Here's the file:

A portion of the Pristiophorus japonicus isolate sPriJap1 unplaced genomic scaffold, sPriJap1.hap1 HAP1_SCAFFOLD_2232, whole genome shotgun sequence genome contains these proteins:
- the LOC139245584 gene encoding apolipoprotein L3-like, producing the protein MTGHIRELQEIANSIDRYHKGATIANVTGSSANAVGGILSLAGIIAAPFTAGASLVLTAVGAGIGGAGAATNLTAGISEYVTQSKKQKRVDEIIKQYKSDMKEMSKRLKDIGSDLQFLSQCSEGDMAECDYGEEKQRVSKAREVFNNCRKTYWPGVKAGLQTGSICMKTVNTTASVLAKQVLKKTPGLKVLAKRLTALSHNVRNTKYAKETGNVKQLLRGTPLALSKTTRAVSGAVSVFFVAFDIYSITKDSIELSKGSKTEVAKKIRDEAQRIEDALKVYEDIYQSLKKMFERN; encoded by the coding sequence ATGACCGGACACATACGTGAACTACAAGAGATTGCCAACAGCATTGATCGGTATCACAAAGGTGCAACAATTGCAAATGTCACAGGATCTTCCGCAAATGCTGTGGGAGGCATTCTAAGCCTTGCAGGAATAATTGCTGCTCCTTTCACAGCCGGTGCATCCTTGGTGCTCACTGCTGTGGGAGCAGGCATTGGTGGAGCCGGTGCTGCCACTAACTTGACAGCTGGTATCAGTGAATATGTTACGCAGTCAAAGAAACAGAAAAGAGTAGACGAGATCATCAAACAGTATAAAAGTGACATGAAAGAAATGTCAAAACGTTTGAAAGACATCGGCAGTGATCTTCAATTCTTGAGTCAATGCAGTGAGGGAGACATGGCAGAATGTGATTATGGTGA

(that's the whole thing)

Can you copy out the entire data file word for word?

A portion of the Pristiophorus japonicus isolate sPriJap1 unplaced genomic scaffold, sPriJap1.hap1 HAP1_SCAFFOLD_2232, whole genome shotgun sequence genome contains these proteins:
- the LOC139245584 gene encoding apolipoprotein L3-like, producing the protein MTGHIRELQEIANSIDRYHKGATIANVTGSSANAVGGILSLAGIIAAPFTAGASLVLTAVGAGIGGAGAATNLTAGISEYVTQSKKQKRVDEIIKQYKSDMKEMSKRLKDIGSDLQFLSQCSEGDMAECDYGEEKQRVSKAREVFNNCRKTYWPGVKAGLQTGSICMKTVNTTASVLAKQVLKKTPGLKVLAKRLTALSHNVRNTKYAKETGNVKQLLRGTPLALSKTTRAVSGAVSVFFVAFDIYSITKDSIELSKGSKTEVAKKIRDEAQRIEDALKVYEDIYQSLKKMFERN; encoded by the coding sequence ATGACCGGACACATACGTGAACTACAAGAGATTGCCAACAGCATTGATCGGTATCACAAAGGTGCAACAATTGCAAATGTCACAGGATCTTCCGCAAATGCTGTGGGAGGCATTCTAAGCCTTGCAGGAATAATTGCTGCTCCTTTCACAGCCGGTGCATCCTTGGTGCTCACTGCTGTGGGAGCAGGCATTGGTGGAGCCGGTGCTGCCACTAACTTGACAGCTGGTATCAGTGAATATGTTACGCAGTCAAAGAAACAGAAAAGAGTAGACGAGATCATCAAACAGTATAAAAGTGACATGAAAGAAATGTCAAAACGTTTGAAAGACATCGGCAGTGATCTTCAATTCTTGAGTCAATGCAGTGAGGGAGACATGGCAGAATGTGATTATGGTGA